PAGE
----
BOSTON -- Based on explanations offered at WiMax World this week, an entirely new business model is forming around the technology Sprint Nextel is so eager to implement.
The model is called open Internet access, and it provides a simplier structure than the cellular industry has today.
Today, cellular operators act as gatekeepers, approving every application and all the content available on a phone. The result can be less innovation. But WiMax is attempting to build simple cost structures and an open platform for any developer.
What that means is a much faster pace of innovation. For cellular handset manufacturers, such as Nokia and Motorola, it also means a chance to produce new consumer products outside of their traditional domain -- phones.
Fred Wright, senior vice president of Motorola, said it's exciting.
He compares WiMax right now to the early 1980s when the cellular industry was just taking off. He remembers one of the main industry events held at the Westin in Palm Springs that had a very similar vibe as this week's WiMax World in Boston.
"It is deja vu all over again," he said. "In looking at the cellular industry, I expect the same thing to happen with WiMax."
With that big of a future expected, he said: "There is a huge transformation opportunity for Motorola, It will be a rebirth of our company and all the products we can bring to market."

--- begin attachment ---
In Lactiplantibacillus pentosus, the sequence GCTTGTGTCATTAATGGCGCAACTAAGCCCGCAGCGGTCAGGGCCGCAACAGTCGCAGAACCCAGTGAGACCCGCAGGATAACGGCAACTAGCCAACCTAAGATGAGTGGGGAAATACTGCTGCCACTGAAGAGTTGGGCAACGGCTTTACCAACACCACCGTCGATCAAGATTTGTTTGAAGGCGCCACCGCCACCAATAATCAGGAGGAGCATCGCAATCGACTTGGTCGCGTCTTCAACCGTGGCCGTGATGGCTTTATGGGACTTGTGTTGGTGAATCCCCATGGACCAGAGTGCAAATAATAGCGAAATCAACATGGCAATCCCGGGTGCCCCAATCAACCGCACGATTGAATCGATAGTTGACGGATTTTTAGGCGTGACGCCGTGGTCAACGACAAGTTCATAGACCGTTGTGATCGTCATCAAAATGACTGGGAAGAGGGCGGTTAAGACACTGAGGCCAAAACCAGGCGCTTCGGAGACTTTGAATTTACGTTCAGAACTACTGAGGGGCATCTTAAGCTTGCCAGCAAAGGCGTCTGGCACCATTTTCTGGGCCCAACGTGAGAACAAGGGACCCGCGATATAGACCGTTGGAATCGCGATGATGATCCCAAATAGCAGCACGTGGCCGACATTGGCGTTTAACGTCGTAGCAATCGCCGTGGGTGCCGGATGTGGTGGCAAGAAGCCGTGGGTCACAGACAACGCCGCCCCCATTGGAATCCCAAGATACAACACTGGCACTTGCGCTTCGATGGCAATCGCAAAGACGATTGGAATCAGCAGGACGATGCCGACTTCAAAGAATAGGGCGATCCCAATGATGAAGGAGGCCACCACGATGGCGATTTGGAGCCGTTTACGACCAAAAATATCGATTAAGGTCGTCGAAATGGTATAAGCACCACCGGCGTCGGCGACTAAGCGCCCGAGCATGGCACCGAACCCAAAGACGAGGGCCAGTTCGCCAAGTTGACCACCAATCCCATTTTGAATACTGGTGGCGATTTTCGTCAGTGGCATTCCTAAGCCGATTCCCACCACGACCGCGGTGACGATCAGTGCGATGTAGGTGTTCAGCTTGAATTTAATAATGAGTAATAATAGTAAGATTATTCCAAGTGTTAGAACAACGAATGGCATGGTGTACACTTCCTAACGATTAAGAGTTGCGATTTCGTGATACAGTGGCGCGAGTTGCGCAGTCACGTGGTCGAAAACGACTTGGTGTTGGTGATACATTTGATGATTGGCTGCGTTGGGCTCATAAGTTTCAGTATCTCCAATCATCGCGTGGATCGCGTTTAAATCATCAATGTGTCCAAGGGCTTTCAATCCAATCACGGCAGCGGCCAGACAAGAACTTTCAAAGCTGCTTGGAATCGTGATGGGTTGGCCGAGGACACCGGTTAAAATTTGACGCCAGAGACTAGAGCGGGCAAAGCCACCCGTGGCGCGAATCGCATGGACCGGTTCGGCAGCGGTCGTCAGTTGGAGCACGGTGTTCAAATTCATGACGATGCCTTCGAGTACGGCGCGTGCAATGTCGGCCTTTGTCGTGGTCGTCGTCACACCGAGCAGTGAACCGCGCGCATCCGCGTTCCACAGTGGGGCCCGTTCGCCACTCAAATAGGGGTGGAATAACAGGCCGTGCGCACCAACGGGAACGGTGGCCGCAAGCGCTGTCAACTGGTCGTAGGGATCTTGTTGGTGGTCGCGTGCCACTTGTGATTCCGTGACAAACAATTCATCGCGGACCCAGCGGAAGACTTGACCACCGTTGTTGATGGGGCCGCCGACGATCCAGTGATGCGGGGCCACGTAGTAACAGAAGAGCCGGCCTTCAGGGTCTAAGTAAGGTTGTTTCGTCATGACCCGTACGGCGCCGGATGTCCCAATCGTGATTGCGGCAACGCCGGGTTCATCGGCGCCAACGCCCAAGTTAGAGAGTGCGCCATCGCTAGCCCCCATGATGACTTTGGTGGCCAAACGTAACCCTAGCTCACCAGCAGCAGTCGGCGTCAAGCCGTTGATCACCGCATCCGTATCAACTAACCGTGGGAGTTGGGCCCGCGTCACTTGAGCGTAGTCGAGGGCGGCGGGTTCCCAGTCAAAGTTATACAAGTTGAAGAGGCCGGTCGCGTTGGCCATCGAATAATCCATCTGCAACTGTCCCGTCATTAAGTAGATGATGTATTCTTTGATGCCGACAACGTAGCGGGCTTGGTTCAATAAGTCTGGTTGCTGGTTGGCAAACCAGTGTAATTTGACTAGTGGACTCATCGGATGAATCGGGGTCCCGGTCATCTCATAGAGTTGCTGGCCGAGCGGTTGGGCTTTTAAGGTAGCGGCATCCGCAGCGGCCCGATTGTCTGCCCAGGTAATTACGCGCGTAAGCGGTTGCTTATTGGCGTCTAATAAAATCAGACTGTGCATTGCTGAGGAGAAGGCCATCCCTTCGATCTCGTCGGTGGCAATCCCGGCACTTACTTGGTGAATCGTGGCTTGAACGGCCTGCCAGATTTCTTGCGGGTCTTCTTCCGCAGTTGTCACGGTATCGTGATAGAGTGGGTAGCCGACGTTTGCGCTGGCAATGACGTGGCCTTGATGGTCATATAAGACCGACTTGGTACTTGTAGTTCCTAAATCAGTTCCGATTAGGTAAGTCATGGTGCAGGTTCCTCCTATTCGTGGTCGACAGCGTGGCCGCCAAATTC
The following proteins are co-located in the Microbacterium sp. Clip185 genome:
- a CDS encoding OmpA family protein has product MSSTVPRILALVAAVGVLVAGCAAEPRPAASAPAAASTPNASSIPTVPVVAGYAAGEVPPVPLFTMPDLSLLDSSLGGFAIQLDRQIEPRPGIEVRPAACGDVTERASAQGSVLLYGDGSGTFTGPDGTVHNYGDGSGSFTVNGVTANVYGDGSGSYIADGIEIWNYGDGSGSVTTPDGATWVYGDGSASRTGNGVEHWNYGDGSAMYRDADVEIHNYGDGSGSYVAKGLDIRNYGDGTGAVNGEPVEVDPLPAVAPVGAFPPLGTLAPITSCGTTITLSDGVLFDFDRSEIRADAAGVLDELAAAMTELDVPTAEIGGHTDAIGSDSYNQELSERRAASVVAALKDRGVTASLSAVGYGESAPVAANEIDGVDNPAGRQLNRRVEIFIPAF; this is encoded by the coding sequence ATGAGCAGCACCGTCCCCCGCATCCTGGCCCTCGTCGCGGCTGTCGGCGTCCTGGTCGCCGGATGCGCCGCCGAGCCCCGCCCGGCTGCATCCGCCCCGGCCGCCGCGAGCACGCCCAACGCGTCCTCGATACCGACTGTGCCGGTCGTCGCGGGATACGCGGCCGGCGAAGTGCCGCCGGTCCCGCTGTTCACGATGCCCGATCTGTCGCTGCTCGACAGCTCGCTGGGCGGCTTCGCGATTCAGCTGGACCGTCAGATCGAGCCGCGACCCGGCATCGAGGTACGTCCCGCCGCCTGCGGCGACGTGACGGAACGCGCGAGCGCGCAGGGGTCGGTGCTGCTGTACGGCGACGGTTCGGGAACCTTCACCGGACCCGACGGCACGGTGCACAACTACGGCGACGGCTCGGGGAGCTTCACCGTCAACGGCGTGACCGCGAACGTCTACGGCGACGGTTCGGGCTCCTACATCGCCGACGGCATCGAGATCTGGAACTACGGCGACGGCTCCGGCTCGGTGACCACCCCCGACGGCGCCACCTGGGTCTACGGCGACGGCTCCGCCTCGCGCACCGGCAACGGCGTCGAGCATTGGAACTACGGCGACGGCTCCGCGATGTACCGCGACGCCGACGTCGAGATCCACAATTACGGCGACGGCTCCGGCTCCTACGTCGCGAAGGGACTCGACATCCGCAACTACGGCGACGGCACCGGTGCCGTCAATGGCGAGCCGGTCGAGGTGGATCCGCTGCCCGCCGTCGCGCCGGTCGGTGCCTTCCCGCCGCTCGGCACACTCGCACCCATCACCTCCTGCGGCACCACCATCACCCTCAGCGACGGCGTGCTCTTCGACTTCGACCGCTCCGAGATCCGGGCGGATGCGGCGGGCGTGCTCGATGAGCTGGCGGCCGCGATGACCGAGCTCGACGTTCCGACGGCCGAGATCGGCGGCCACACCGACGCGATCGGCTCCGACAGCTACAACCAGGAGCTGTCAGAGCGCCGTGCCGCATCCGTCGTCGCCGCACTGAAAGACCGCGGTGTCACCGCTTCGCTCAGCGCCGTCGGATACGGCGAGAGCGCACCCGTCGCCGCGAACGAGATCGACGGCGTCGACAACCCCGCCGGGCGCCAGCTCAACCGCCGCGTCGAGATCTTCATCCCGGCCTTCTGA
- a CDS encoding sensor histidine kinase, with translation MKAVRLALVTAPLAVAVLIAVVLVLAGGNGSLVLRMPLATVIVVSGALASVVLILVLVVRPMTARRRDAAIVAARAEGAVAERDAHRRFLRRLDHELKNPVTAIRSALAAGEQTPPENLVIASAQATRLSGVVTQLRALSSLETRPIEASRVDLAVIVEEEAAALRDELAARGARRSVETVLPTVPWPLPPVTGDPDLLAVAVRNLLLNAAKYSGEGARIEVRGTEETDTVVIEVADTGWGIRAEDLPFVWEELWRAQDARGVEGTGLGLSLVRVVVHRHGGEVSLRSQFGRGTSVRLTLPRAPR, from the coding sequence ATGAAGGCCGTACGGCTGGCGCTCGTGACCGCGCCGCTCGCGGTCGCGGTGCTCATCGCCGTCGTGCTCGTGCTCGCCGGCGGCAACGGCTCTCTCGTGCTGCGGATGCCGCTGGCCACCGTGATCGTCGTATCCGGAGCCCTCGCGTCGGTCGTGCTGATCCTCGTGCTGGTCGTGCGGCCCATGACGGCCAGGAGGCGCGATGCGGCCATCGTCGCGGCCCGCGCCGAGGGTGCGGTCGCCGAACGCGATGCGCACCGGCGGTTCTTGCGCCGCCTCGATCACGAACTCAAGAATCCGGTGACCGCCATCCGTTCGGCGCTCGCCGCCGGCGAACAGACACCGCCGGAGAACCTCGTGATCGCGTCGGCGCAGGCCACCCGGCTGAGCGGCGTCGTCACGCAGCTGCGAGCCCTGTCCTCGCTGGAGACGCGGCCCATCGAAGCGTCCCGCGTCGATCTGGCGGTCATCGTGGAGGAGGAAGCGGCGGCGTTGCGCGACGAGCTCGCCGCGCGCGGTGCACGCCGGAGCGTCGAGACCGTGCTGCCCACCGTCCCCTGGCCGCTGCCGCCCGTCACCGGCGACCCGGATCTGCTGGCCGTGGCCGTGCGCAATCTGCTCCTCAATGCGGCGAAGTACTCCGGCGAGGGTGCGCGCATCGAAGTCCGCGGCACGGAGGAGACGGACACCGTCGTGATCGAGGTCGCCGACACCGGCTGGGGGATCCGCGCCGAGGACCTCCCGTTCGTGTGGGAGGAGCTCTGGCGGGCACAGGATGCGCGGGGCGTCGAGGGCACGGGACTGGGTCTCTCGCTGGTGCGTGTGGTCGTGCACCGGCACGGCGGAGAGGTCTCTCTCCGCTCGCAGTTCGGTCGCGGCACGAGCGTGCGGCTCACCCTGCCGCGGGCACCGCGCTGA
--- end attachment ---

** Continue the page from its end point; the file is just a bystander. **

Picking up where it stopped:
Nokia, the largest handset manufacturer in the world, had the same thing to say.
It held up its Nokia Tablet 770 as an example of something that could be developed for a WiMax network. Today, the device, which is about the size of paperback book, has Wi-Fi and no chip for a phone and runs on Linux.
Mark Slater, Nokia's vice president of sales and marketing for North America, said he believes the devices that will use WiMax first are laptops. Then, he says he sees all sorts of devices that won't necessarily be a phone or even be capable of making voice calls.
A lot of this innovation will be supported by the new business model. In the open Internet model, he said, operators will stop subsidizing the price of a phone, which is good for Nokia. Now he said the value of the device can stand on its own, and people don't expect it to be free.
"We are excited about the open Internet model," he said. "We are in favor of no subsidizes.